If you have a dependent-care FSA, check on how much money is left in that account, too. You can use the money for child-care costs for kids under age 13 while you and your spouse work or look for work. Eligible expenses include preschool, daycare, a nanny or babysitter while you work, before- and after-school programs, and even summer day camp. Be aware of eligible expenses over these last few months of the year, and dig up any receipts for earlier expenses that may qualify.
Make smart employee benefit choices during open enrollment
This is also the time of year to make decisions about your employee benefits for 2022. Don’t just keep these choices on autopilot; make sure you’re making the most of all of your options. If you have several health insurance choices, consider your family’s medical expenses and medications for the year, as well as the doctors included in the plan’s network when choosing your plan. If your spouse also has coverage at work, also consider whether you may get a better deal joining your spouse’s plan instead, or including your kids on one plan or the other. Also consider the benefits of choosing a high-deductible health insurance policy that could make you eligible for HSA contributions, especially if your employer contributes to the account.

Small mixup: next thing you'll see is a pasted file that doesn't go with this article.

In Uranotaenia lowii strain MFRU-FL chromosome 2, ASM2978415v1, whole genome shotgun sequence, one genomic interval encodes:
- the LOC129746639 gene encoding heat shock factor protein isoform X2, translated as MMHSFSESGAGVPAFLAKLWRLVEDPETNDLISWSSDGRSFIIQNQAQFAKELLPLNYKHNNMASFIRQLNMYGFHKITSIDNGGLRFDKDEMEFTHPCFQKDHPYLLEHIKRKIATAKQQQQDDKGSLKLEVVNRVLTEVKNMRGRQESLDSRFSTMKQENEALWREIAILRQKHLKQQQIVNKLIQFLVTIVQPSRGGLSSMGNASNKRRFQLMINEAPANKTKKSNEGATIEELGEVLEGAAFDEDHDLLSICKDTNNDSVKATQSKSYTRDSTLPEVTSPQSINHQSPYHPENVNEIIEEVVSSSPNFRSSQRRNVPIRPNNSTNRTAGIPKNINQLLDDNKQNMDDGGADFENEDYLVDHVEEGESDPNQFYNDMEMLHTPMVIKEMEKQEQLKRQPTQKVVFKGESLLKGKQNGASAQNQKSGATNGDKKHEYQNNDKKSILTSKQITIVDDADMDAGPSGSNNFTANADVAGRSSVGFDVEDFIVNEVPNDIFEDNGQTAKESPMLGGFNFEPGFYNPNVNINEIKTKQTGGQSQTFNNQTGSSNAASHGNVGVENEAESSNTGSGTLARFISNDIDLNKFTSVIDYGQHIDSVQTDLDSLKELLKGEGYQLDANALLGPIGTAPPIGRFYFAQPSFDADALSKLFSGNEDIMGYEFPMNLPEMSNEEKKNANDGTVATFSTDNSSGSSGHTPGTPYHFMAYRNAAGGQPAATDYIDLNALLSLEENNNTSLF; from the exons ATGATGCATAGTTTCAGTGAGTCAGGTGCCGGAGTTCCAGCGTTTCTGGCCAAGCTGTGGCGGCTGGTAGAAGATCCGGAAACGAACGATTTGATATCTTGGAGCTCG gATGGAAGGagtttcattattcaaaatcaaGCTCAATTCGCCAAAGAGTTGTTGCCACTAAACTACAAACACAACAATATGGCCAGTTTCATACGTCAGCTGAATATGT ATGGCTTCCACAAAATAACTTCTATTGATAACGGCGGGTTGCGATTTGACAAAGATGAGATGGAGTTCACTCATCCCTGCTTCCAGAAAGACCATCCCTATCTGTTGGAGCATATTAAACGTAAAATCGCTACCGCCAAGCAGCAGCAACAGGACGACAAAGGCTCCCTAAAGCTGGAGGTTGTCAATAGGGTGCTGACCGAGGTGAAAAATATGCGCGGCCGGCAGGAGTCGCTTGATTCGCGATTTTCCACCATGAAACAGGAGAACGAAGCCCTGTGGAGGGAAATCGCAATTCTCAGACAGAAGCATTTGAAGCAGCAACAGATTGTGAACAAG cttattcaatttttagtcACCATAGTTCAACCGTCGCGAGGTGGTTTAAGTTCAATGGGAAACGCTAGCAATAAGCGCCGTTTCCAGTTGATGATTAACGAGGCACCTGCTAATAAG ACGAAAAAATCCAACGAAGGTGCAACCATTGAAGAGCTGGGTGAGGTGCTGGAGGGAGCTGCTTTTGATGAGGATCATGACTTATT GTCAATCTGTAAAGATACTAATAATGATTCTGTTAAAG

If your employer gives you the option to buy more disability insurance coverage, consider this benefit, too. Your employer may already offer some sick leave and disability benefits for all employees, but they may also let you buy additional coverage – you may be able to cover up to 60% of your pay – which can provide additional benefits if you become sick or injured and unable to work.
Make the most of other benefits offered by your employer, too, such as gym memberships, healthy living programs, commuting benefits, and a financial wellness program. All of these benefits can help you get even more money from your employer.
Review (really look at!) your financial goals and progress
This is also a good time to step back and assess where you stand in your financial goals – or think about whether you want to revise some of those goals. After everything that has happened, are your retirement goals the same as they were before COVID? Are you thinking more about living near family or in a less-expensive area? Did you have to adjust to a lower income or different expenses? Have your financial priorities changed? Take some time before year-end and think about these big-picture issues. This may be a good time to work with a financial advisor who can help you reassess what is important to you and help you make a plan to reach your financial goals.